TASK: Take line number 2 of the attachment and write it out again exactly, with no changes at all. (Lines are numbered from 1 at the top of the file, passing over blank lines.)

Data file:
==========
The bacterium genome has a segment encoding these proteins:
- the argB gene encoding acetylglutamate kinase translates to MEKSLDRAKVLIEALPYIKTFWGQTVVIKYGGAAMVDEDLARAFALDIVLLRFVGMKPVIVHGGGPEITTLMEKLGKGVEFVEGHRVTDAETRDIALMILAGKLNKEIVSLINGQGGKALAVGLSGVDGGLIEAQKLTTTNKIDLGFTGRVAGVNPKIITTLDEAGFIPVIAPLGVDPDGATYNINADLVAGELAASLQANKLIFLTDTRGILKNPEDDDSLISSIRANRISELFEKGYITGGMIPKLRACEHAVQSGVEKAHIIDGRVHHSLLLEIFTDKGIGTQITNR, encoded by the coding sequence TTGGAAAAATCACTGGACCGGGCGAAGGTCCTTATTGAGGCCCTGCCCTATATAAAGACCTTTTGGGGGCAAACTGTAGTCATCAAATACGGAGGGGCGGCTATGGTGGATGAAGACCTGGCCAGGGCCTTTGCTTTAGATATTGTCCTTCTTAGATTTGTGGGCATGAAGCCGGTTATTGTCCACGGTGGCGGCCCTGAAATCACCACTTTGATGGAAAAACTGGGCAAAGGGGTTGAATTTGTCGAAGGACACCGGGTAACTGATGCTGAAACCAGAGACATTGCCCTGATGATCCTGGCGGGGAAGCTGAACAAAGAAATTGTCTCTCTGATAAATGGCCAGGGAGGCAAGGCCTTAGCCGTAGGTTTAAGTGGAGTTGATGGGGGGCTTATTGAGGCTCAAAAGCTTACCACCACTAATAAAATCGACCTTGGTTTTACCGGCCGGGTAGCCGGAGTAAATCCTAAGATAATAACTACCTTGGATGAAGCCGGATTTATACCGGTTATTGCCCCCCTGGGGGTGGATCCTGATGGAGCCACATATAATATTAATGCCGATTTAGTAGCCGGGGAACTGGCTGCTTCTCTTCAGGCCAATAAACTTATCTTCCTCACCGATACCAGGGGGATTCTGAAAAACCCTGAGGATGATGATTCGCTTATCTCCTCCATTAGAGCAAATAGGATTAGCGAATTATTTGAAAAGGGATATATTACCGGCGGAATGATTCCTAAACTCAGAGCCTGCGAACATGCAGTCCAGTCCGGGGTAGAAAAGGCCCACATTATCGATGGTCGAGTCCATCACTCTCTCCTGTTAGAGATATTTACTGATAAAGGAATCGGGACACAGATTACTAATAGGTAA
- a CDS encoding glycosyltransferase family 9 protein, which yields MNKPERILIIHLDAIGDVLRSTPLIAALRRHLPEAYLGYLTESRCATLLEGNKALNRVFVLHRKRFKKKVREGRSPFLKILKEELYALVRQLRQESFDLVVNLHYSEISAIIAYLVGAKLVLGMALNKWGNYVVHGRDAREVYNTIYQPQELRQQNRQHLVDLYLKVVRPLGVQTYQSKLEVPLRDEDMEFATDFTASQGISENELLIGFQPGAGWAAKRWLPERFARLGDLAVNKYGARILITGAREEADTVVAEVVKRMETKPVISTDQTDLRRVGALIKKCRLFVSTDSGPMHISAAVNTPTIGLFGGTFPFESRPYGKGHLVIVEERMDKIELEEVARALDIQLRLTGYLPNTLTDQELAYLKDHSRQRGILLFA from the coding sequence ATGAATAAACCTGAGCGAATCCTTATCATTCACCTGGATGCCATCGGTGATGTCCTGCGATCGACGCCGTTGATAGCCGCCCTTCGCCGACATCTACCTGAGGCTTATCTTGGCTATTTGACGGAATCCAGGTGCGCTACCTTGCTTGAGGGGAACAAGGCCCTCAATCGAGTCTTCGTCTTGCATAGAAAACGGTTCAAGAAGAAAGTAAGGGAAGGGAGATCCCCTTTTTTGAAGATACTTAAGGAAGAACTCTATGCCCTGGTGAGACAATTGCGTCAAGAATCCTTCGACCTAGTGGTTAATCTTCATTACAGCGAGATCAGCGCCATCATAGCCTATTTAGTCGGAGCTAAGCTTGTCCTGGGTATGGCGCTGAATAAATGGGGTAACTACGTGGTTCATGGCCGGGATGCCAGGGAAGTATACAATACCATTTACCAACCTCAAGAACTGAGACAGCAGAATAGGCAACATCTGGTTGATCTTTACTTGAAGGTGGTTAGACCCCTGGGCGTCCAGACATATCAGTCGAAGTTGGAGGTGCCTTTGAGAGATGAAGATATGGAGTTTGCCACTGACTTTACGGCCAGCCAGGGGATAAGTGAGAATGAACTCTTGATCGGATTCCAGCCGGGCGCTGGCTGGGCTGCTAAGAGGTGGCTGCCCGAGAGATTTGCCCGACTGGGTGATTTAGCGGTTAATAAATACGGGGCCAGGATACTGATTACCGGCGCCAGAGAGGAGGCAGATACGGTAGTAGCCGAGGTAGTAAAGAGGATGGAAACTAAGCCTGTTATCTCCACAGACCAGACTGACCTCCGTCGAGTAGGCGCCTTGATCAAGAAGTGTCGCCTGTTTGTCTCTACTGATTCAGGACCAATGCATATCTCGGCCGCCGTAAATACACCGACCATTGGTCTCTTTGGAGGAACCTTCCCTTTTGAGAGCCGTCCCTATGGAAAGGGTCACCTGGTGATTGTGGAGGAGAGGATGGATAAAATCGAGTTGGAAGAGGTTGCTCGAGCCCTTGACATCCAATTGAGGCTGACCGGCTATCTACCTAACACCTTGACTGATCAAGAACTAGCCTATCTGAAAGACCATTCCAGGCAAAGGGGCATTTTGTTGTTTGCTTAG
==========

- the argB gene encoding acetylglutamate kinase translates to MEKSLDRAKVLIEALPYIKTFWGQTVVIKYGGAAMVDEDLARAFALDIVLLRFVGMKPVIVHGGGPEITTLMEKLGKGVEFVEGHRVTDAETRDIALMILAGKLNKEIVSLINGQGGKALAVGLSGVDGGLIEAQKLTTTNKIDLGFTGRVAGVNPKIITTLDEAGFIPVIAPLGVDPDGATYNINADLVAGELAASLQANKLIFLTDTRGILKNPEDDDSLISSIRANRISELFEKGYITGGMIPKLRACEHAVQSGVEKAHIIDGRVHHSLLLEIFTDKGIGTQITNR, encoded by the coding sequence TTGGAAAAATCACTGGACCGGGCGAAGGTCCTTATTGAGGCCCTGCCCTATATAAAGACCTTTTGGGGGCAAACTGTAGTCATCAAATACGGAGGGGCGGCTATGGTGGATGAAGACCTGGCCAGGGCCTTTGCTTTAGATATTGTCCTTCTTAGATTTGTGGGCATGAAGCCGGTTATTGTCCACGGTGGCGGCCCTGAAATCACCACTTTGATGGAAAAACTGGGCAAAGGGGTTGAATTTGTCGAAGGACACCGGGTAACTGATGCTGAAACCAGAGACATTGCCCTGATGATCCTGGCGGGGAAGCTGAACAAAGAAATTGTCTCTCTGATAAATGGCCAGGGAGGCAAGGCCTTAGCCGTAGGTTTAAGTGGAGTTGATGGGGGGCTTATTGAGGCTCAAAAGCTTACCACCACTAATAAAATCGACCTTGGTTTTACCGGCCGGGTAGCCGGAGTAAATCCTAAGATAATAACTACCTTGGATGAAGCCGGATTTATACCGGTTATTGCCCCCCTGGGGGTGGATCCTGATGGAGCCACATATAATATTAATGCCGATTTAGTAGCCGGGGAACTGGCTGCTTCTCTTCAGGCCAATAAACTTATCTTCCTCACCGATACCAGGGGGATTCTGAAAAACCCTGAGGATGATGATTCGCTTATCTCCTCCATTAGAGCAAATAGGATTAGCGAATTATTTGAAAAGGGATATATTACCGGCGGAATGATTCCTAAACTCAGAGCCTGCGAACATGCAGTCCAGTCCGGGGTAGAAAAGGCCCACATTATCGATGGTCGAGTCCATCACTCTCTCCTGTTAGAGATATTTACTGATAAAGGAATCGGGACACAGATTACTAATAGGTAA